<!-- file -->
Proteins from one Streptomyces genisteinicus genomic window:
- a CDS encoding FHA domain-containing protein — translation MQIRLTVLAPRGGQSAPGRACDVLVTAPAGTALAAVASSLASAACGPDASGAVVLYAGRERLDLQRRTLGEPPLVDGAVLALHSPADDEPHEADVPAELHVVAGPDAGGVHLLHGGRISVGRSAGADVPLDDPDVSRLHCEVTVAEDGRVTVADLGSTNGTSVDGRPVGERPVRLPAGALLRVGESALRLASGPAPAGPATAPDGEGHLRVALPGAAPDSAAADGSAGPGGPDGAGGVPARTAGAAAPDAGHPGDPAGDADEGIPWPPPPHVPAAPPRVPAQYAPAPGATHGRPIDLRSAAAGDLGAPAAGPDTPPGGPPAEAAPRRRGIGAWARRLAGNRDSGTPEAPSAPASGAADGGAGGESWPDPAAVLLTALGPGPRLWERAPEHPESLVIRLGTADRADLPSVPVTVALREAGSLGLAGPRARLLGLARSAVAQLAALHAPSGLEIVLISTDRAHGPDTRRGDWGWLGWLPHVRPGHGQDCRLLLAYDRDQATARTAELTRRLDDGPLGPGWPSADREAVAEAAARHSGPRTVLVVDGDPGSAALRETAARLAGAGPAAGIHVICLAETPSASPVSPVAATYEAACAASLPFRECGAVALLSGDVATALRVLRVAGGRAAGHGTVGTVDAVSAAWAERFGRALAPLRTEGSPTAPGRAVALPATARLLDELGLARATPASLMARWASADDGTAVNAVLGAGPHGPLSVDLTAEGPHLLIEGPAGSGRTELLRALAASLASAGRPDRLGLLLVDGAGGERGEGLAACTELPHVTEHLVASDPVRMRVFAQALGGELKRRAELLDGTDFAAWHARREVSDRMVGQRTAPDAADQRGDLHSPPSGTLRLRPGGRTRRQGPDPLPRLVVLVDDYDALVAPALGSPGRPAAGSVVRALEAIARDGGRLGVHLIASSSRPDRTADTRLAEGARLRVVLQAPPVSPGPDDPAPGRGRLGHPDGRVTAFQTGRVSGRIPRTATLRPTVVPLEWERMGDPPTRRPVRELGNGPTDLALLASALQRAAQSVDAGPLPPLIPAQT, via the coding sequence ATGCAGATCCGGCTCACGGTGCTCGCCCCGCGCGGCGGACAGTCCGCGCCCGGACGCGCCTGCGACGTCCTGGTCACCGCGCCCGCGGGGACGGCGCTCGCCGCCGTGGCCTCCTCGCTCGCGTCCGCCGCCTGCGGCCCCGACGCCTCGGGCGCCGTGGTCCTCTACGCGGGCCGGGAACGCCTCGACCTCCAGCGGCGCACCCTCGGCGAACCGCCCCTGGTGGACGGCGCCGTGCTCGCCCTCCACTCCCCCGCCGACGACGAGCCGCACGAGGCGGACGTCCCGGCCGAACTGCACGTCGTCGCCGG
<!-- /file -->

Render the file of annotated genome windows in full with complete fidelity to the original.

Proteins from one Streptomyces genisteinicus genomic window:
- a CDS encoding FHA domain-containing protein — translation MQIRLTVLAPRGGQSAPGRACDVLVTAPAGTALAAVASSLASAACGPDASGAVVLYAGRERLDLQRRTLGEPPLVDGAVLALHSPADDEPHEADVPAELHVVAGPDAGGVHLLHGGRISVGRSAGADVPLDDPDVSRLHCEVTVAEDGRVTVADLGSTNGTSVDGRPVGERPVRLPAGALLRVGESALRLASGPAPAGPATAPDGEGHLRVALPGAAPDSAAADGSAGPGGPDGAGGVPARTAGAAAPDAGHPGDPAGDADEGIPWPPPPHVPAAPPRVPAQYAPAPGATHGRPIDLRSAAAGDLGAPAAGPDTPPGGPPAEAAPRRRGIGAWARRLAGNRDSGTPEAPSAPASGAADGGAGGESWPDPAAVLLTALGPGPRLWERAPEHPESLVIRLGTADRADLPSVPVTVALREAGSLGLAGPRARLLGLARSAVAQLAALHAPSGLEIVLISTDRAHGPDTRRGDWGWLGWLPHVRPGHGQDCRLLLAYDRDQATARTAELTRRLDDGPLGPGWPSADREAVAEAAARHSGPRTVLVVDGDPGSAALRETAARLAGAGPAAGIHVICLAETPSASPVSPVAATYEAACAASLPFRECGAVALLSGDVATALRVLRVAGGRAAGHGTVGTVDAVSAAWAERFGRALAPLRTEGSPTAPGRAVALPATARLLDELGLARATPASLMARWASADDGTAVNAVLGAGPHGPLSVDLTAEGPHLLIEGPAGSGRTELLRALAASLASAGRPDRLGLLLVDGAGGERGEGLAACTELPHVTEHLVASDPVRMRVFAQALGGELKRRAELLDGTDFAAWHARREVSDRMVGQRTAPDAADQRGDLHSPPSGTLRLRPGGRTRRQGPDPLPRLVVLVDDYDALVAPALGSPGRPAAGSVVRALEAIARDGGRLGVHLIASSSRPDRTADTRLAEGARLRVVLQAPPVSPGPDDPAPGRGRLGHPDGRVTAFQTGRVSGRIPRTATLRPTVVPLEWERMGDPPTRRPVRELGNGPTDLALLASALQRAAQSVDAGPLPPLIPAQT, via the coding sequence ATGCAGATCCGGCTCACGGTGCTCGCCCCGCGCGGCGGACAGTCCGCGCCCGGACGCGCCTGCGACGTCCTGGTCACCGCGCCCGCGGGGACGGCGCTCGCCGCCGTGGCCTCCTCGCTCGCGTCCGCCGCCTGCGGCCCCGACGCCTCGGGCGCCGTGGTCCTCTACGCGGGCCGGGAACGCCTCGACCTCCAGCGGCGCACCCTCGGCGAACCGCCCCTGGTGGACGGCGCCGTGCTCGCCCTCCACTCCCCCGCCGACGACGAGCCGCACGAGGCGGACGTCCCGGCCGAACTGCACGTCGTCGCCGG